I can imagine it right this very minute.
I am walking past the Apple store the evening before the release of the newest iPad. The crowd, giddy in eager anticipation, winds around the block.
As I make my way through the excitement, enroute to my favorite coffee shop, I pull behind me my old IBM computer and its various accoutrements (keyboard, mouse, a large tower and pile of floppy disks) in a moderately sized red wagon. I resist iPad hysteria like the plague.
Call me a Luddite!
Something just seems wrong when we need a social networking site to connect to our next door neighbor; when we’re so busy poking at our virtual koi (but they’re so lifelike!) that a real fish pond no longer excites us.
“Do you see a plug anywhere around here?” I ask two Apple aficionados, cradling new iPads in their hands. They study me as if I’ve just disembarked from a stagecoach and inquired about a hitching post for my horses in these here parts.
“Really, I’d rather use a typewriter, but we all have to make concessions, right?’ I explain.
Already, I fear I have frightened them off. My computer growls like a hungry dinosaur from the Cretaceous Period as it attempts to load up. I have cleared enough space between myself and the other tables that a dinosaur could have swung its head around and hit nary a customer.
As modern Americans, we possess a dazzling variety of communication options—cell phones, unlimited texting, Twitter, Facebook, Facebook chat and I.M.—and so many devices with which to utilize them.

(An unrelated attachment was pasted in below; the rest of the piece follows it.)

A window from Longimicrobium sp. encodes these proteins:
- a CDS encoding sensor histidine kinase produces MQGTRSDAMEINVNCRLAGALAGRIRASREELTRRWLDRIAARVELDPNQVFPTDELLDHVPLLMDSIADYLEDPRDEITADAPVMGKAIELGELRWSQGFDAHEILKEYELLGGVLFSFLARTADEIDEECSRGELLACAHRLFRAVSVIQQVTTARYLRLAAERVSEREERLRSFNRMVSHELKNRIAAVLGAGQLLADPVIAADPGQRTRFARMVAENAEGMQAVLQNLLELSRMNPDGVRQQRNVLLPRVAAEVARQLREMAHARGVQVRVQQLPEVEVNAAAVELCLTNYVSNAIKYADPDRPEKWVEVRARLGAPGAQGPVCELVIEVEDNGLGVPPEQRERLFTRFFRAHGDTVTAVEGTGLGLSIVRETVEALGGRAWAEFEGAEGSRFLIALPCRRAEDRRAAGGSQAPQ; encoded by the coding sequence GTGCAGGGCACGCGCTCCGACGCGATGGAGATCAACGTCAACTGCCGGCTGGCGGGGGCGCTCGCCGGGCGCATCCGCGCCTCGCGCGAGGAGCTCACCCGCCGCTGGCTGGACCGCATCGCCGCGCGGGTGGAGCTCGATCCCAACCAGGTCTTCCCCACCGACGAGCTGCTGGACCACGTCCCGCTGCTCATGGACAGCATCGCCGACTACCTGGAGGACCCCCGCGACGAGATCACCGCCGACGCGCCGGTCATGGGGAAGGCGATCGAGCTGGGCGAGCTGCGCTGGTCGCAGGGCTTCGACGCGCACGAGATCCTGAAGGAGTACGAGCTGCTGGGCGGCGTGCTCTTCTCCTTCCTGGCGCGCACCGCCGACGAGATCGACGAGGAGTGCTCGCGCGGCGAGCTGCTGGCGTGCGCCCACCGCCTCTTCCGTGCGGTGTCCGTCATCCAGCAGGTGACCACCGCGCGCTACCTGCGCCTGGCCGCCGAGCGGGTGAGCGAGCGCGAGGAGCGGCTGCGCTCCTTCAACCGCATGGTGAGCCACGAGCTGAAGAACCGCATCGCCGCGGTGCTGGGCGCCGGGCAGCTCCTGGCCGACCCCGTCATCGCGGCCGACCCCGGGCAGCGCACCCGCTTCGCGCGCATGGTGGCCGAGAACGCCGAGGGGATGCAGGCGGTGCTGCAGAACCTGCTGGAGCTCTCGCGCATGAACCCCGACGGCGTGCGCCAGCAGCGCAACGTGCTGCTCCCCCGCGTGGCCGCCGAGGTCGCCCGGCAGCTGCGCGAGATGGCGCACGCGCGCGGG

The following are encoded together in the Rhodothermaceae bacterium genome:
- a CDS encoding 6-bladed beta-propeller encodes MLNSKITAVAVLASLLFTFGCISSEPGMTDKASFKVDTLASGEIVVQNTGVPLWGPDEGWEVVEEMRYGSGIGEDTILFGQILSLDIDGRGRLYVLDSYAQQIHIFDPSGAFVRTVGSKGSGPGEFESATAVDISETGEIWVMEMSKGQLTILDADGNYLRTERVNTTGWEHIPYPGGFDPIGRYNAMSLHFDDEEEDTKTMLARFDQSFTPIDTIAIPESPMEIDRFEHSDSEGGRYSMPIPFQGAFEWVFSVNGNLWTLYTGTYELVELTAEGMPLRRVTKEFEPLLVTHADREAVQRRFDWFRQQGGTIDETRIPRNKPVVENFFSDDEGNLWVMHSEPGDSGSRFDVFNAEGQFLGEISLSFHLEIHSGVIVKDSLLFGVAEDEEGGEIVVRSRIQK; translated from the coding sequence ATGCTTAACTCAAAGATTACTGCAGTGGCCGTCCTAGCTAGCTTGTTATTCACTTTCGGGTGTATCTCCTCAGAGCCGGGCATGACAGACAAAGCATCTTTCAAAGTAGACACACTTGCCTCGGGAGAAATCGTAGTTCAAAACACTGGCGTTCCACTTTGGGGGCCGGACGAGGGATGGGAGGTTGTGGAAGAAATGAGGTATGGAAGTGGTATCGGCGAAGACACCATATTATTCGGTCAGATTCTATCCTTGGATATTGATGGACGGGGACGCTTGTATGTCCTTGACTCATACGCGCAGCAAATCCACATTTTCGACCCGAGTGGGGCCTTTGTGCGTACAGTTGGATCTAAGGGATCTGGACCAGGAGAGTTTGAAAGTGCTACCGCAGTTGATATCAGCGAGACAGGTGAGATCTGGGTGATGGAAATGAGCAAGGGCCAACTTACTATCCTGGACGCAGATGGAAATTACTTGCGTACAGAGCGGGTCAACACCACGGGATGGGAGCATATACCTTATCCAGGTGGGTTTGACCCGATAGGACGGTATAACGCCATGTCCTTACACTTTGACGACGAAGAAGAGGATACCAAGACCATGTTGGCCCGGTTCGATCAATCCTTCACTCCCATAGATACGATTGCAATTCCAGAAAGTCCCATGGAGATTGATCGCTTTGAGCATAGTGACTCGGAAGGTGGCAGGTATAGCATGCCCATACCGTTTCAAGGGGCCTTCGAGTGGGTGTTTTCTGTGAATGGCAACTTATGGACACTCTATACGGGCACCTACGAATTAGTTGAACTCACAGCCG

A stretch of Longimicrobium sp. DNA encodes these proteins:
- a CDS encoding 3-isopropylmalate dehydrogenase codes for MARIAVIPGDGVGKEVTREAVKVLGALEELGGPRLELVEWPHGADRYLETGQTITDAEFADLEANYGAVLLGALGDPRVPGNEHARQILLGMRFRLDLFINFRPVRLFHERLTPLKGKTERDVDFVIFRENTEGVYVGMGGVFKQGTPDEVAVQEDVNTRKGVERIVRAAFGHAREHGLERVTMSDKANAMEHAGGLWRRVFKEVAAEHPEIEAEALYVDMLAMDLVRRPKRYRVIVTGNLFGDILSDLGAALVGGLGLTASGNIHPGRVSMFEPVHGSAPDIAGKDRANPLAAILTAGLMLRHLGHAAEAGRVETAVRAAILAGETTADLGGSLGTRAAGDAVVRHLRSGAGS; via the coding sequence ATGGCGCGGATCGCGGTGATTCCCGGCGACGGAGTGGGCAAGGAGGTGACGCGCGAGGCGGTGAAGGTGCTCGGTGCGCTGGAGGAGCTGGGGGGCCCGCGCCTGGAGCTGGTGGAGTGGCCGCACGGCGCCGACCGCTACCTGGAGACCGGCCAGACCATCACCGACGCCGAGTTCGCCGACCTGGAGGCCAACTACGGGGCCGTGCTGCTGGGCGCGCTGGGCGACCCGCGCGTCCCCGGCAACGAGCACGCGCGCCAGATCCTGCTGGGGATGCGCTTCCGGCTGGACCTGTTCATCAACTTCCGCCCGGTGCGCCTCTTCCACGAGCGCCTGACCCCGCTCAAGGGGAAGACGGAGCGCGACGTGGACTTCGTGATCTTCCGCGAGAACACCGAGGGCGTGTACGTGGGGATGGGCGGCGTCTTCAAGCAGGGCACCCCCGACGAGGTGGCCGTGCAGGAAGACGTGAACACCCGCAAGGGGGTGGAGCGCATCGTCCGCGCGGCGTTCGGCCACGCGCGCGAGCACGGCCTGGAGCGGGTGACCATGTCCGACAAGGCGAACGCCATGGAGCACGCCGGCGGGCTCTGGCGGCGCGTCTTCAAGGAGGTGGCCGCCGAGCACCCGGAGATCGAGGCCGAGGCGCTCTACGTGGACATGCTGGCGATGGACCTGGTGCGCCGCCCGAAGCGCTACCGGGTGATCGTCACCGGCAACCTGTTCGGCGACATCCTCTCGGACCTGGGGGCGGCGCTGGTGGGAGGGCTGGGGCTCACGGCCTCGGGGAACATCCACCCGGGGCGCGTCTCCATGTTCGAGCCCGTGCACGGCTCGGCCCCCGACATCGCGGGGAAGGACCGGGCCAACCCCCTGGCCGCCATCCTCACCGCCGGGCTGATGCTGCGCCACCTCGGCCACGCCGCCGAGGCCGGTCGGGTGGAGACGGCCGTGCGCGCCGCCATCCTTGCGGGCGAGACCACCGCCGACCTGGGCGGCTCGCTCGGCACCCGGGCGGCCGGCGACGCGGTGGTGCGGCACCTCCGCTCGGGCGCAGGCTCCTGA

In theory, it seems as if technology would draw people closer—enabling an instantaneous response and eliminating the fretting and the waiting that were associated with reaching out and touching someone in the days of yore. Yet—ironic drum roll, please—many of us end up feeling more ignored, even isolated.
Have these technologies really made our lives better, or even easier?
Or have they just introduced into the picture a host of new anxieties? Who amongst us has not sent an important e-mail or text message and heard nothing but crickets?
Did I get that job I interviewed for last week? Why haven’t I heard anything? Perhaps the company has relocated to Timbuktu?
Is cantankerous Great Uncle Max planning to attend the sixth annual family reunion? Does he even know how to use the internet?
Was Jeremy from Accounting really sincere when he texted to ask if I would be able to meet him for dinner on Friday?